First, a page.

Hurricane Dorian battered Grand Bahama Island on Monday as the monster storm virtually stalled, toppling and damaging thousands of homes and sending a "life-threatening storm surge" barreling across low-lying coastal lands.
Forecasters called the storm "catastrophic" and "devastating." They predicted Dorian would continue to pound the island throughout much of the day with drenching rains, as much as 60 centimeters, and winds of about 250 kilometers per hour.
The winds diminished slightly from earlier Monday, now making Dorian a Category 4 storm, downgraded from the severest Category 5 classification on the Saffir-Simpson scale of hurricane intensity.
The U.S. National Hurricane Center said the storm is continuing to slowly edge west at 2 kilometers an hour. At last report, Dorian was about 180 kilometers east of West Palm Beach, Florida.
The International Federation of Red Cross and Red Crescent Societies said an initial assessment by authorities and its officials showed extensive damage on Grand Bahama and Great Abaco islands, with as many as 13,000 houses that may have been badly damaged or destroyed. Storm surges reached seven meters above normal tide levels.
The international bank UBS estimated that the storm could cause $25 billion in damage.
There were no immediate estimates of casualties in the Bahamas, although news reports said a 7-year-old boy had drowned as a result of the storm.
Bahamian Prime Minister Hubert Minnis broke down in tears at a news conference Sunday, calling it "the worst day of my life." He said many Bahamians had not heeded warnings to evacuate, refusing to leave their homes.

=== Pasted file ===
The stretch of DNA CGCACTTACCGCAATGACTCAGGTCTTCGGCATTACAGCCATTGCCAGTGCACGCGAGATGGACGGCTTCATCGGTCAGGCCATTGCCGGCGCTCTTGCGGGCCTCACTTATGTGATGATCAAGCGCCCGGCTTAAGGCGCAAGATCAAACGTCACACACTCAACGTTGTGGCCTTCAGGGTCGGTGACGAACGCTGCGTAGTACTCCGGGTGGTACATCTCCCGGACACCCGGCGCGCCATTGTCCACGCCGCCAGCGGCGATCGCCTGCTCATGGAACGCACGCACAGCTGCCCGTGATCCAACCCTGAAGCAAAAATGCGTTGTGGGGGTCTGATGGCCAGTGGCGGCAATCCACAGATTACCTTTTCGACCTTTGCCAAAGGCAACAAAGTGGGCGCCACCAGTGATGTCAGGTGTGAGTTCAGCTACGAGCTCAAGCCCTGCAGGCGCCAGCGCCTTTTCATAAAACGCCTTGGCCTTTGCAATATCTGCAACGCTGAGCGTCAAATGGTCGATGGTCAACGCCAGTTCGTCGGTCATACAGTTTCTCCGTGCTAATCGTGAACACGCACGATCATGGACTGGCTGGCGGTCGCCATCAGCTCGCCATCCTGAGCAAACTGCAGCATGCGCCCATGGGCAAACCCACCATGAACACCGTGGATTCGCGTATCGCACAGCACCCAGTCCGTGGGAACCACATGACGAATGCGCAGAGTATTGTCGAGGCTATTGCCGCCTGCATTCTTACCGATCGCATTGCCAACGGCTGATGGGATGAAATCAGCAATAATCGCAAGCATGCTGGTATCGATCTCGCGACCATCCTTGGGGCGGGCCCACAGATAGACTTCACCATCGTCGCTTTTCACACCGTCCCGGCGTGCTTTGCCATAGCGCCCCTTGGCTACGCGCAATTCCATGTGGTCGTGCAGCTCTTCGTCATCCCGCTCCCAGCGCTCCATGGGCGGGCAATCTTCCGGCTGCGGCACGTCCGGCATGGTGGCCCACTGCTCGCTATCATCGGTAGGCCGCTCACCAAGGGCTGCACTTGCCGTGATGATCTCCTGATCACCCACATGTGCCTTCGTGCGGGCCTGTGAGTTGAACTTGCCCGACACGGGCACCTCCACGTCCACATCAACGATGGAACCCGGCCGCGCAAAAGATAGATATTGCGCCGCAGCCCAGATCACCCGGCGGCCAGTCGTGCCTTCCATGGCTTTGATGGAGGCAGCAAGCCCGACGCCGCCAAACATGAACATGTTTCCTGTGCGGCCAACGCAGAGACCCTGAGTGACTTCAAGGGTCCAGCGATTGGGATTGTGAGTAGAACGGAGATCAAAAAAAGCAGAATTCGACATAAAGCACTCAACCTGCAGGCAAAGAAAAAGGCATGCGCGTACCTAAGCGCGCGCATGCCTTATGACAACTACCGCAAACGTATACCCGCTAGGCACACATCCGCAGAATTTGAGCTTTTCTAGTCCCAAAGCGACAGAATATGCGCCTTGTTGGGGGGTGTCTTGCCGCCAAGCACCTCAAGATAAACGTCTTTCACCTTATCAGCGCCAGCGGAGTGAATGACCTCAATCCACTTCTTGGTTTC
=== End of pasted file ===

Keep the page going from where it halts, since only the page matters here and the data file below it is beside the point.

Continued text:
"I can only say to them that I hope this is not the last time they will hear my voice," he said.
In the United States authorities ordered more than a million evacuated from coastal regions in Florida and further north in the states of Georgia and South Carolina. Nearly 1,000 flights were canceled in Florida as the storm edged closer.
Palm Beach County, Florida, home to President Donald Trump's Atlantic oceanfront resort, was among the jurisdictions ordering a partial mandatory evacuation.
"This looks like it could be larger than all of them," Trump said Sunday during a hurricane briefing in Washington at the Federal Emergency Management Agency.
The agency said Dorian "will move dangerously close to the Florida east coast" by Monday night and stay close to the shoreline through Wednesday night, and imperil coastal areas in Georgia and South Carolina Wednesday night and Thursday.
"Although gradual weakening is forecast," meteorologists said, "Dorian is expected to remain a powerful hurricane during the next couple of days."
"A slow westward to west-northwestward motion is forecast during the next day or so, followed by a gradual turn toward the northwest and north," said the National Hurricane Center in its most recent advisory. How much Dorian turns and how quickly will determine the extent of its effects on the U.S. mainland. For now, forecasters have put hurricane warnings in place for about half of Florida's east coast.
In the Bahamas, residents riding out the storm posted images of water rising up the side of their homes. The Bahamas Power and Light utility said there was a total blackout in New Providence, the archipelago's most populous island, even though it was not in the direct path of the hurricane's eye. The company said its office on Great Abaco was flattened.
Jared Moskowitz, director of the Florida Division of Emergency Management, said, "Hurricane Dorian is the strongest storm to ever threaten the state of Florida on the east coast. No matter what path this storm takes, our state will be impacted. We will continue to work around the clock to prepare."